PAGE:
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Diesel-Fueled Cyclone External Combustion Engine Shows Near-Zero NOx

Emission testing performed by Cyclone Power Technologies on its Mark II pre-production prototype 18 hp (13 kW) external combustion engine running on diesel fuel showed near-zero emissions of NOx: 16.20 parts per million (.0016%). (Earlier post.)

Cyclone compared these results from dyanamometer testing to summary results for conventional internal combustion diesel engines, provided by Bridge Analzyers, the manufacturer of the testing device Cyclone used. Cyclone found that today’s diesel engines typically emit between 30 and 80 times more NOx than the Cyclone Engine running the same fuel.

Unlike conventional diesels, Cyclone Engines do not require any exhaust after-treatment. The Cyclone Engine burns its fuel at approximately 2,000 °F (1,093 °C), whereas NOx forms at temperatures above 2,300 °F (1,260 °C)—ranges typical for both diesel and gasoline-powered internal combustion engines. Nor does the Cyclone Engine idle; when no power is required from the engine, it shuts off.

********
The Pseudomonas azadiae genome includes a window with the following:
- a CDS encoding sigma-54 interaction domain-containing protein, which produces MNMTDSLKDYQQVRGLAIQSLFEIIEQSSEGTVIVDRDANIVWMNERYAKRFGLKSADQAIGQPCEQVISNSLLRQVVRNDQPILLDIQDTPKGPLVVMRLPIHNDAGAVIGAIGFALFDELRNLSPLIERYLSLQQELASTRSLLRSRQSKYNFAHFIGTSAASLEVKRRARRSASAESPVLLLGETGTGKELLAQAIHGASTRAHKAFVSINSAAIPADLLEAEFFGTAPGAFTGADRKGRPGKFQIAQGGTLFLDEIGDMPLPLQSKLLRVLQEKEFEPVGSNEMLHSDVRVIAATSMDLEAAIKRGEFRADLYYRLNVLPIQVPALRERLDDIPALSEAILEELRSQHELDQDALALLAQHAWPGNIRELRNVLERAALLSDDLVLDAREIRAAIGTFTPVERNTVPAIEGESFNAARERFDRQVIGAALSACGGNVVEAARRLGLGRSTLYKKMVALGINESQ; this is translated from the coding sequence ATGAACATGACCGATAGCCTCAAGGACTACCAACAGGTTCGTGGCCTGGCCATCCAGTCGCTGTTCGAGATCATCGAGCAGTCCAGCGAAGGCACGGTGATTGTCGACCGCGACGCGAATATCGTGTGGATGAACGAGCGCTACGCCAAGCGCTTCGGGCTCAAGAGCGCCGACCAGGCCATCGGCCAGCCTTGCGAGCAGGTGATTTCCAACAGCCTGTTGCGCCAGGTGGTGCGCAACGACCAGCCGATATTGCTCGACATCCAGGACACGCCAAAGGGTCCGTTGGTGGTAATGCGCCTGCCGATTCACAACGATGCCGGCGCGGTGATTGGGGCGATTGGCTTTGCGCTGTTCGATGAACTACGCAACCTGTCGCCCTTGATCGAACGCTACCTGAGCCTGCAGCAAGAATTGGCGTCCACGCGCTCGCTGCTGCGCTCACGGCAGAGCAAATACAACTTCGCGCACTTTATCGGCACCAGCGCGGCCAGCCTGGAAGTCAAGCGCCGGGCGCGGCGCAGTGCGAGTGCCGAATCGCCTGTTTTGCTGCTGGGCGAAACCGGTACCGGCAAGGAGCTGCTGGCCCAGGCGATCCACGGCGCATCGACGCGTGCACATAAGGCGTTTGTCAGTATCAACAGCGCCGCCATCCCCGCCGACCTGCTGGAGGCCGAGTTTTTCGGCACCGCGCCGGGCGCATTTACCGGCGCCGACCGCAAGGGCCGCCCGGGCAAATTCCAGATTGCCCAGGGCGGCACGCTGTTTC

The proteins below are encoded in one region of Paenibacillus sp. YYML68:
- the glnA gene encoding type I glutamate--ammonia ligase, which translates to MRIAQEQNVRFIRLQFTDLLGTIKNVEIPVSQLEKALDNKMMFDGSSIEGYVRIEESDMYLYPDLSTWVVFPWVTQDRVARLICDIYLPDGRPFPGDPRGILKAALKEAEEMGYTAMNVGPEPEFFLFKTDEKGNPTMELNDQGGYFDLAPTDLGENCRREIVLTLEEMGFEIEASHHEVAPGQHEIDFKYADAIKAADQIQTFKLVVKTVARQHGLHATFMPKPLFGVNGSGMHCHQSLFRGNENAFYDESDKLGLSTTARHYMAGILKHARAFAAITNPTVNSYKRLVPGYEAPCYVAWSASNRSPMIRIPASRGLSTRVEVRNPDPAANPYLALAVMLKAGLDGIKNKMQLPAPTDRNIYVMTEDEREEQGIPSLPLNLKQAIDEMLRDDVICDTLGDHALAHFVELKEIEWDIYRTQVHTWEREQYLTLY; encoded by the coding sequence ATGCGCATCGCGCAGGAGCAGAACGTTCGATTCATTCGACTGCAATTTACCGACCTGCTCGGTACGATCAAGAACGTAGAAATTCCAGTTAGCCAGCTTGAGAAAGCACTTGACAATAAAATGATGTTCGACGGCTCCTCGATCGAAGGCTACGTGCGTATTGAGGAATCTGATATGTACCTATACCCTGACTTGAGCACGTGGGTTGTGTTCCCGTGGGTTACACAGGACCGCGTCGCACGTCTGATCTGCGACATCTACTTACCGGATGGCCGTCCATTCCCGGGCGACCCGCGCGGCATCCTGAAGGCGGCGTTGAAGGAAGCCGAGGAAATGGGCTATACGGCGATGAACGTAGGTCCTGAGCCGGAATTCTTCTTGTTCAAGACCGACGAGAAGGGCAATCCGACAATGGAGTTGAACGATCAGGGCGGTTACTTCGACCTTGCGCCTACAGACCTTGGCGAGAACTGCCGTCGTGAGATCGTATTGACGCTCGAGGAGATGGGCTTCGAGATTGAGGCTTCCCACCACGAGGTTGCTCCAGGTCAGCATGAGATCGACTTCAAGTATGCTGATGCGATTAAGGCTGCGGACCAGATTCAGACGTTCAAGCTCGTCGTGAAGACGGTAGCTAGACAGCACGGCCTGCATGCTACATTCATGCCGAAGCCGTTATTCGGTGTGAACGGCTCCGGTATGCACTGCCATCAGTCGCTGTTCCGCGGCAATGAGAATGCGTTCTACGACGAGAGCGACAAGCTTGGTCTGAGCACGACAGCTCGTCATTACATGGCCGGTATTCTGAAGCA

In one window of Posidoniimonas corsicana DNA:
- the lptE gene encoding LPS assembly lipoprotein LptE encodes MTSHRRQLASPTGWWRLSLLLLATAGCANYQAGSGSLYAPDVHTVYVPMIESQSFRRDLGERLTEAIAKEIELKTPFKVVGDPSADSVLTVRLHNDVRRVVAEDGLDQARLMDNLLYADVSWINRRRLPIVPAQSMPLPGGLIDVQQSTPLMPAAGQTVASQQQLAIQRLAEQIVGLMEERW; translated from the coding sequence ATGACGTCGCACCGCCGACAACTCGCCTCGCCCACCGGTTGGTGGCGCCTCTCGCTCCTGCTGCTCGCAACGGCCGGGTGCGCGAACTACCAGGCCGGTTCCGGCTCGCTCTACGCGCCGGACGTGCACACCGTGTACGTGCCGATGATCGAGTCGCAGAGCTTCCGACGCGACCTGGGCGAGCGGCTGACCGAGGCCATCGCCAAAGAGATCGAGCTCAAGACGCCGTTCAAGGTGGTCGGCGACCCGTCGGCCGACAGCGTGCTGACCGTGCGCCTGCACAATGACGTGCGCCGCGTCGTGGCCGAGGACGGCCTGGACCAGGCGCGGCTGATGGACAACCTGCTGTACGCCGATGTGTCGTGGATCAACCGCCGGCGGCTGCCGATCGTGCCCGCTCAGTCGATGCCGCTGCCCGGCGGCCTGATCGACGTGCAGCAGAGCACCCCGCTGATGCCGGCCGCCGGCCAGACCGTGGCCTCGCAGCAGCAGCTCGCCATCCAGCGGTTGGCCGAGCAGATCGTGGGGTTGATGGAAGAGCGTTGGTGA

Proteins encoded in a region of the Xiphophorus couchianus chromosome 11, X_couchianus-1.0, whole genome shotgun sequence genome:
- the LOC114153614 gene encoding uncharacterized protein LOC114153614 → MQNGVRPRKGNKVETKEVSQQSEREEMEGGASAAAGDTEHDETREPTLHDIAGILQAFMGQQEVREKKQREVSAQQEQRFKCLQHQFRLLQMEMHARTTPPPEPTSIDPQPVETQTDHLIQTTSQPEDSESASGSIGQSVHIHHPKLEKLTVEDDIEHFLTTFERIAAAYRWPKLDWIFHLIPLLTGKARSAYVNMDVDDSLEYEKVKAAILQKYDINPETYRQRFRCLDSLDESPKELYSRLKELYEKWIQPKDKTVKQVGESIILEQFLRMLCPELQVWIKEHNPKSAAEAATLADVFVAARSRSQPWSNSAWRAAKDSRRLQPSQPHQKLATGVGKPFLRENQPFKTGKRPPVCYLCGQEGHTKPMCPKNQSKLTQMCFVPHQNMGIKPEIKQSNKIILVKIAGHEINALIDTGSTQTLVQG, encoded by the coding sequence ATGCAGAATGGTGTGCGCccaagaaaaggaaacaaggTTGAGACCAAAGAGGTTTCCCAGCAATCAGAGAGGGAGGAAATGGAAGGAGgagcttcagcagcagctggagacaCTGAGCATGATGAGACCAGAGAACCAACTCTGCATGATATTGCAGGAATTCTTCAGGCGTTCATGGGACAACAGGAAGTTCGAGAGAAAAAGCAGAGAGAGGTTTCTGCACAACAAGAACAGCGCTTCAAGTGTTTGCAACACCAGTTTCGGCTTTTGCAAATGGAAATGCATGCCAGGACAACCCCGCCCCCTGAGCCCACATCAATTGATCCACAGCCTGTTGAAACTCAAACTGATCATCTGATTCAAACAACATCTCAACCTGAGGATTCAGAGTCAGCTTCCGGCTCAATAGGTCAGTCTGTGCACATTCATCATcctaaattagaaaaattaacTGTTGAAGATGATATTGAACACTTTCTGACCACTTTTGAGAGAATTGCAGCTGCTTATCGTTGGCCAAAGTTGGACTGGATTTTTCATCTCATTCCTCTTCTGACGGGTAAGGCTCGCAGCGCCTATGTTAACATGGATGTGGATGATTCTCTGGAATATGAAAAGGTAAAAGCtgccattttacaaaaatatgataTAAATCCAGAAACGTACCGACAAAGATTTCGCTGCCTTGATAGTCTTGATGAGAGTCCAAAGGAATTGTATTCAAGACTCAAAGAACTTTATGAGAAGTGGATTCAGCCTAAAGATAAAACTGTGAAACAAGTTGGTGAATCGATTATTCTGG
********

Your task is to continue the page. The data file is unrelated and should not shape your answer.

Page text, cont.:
While it is difficult to compare these results with current EPA standards, we believe that future mass emission testing of our engines will demonstrate that we can exceed even the most stringent environmental standards without the need for costly exhaust treatment equipment.

With minor adjustments to our Mark II 18HP generator engine over the following months, we believe that our emissions readings will improve further. The external combustion engine is naturally cleaner than internal combustion engines, and we expect the Cyclone to set the standard for this class.

—Frankie Fruge, Cyclone’s COO

The company performed the tests at its Pompano Beach, FL facility using a Bridge Model 9005-03 Gas Analyzer, which uses electro-chemical sensors to measure NOx.



This engine, the Brayton/Rankine engine
and others might make good range extender engines in hybrid cars. Once you have a series hybrid with range extender you can use the most effective prime mover to generate power.


In other words: It's about as good as a Diesel engine utilizing EGR.


what was the efficiency and cost of the engine? No exhaust treatment should reduce the cost a bit, depending on how much fuel it uses.

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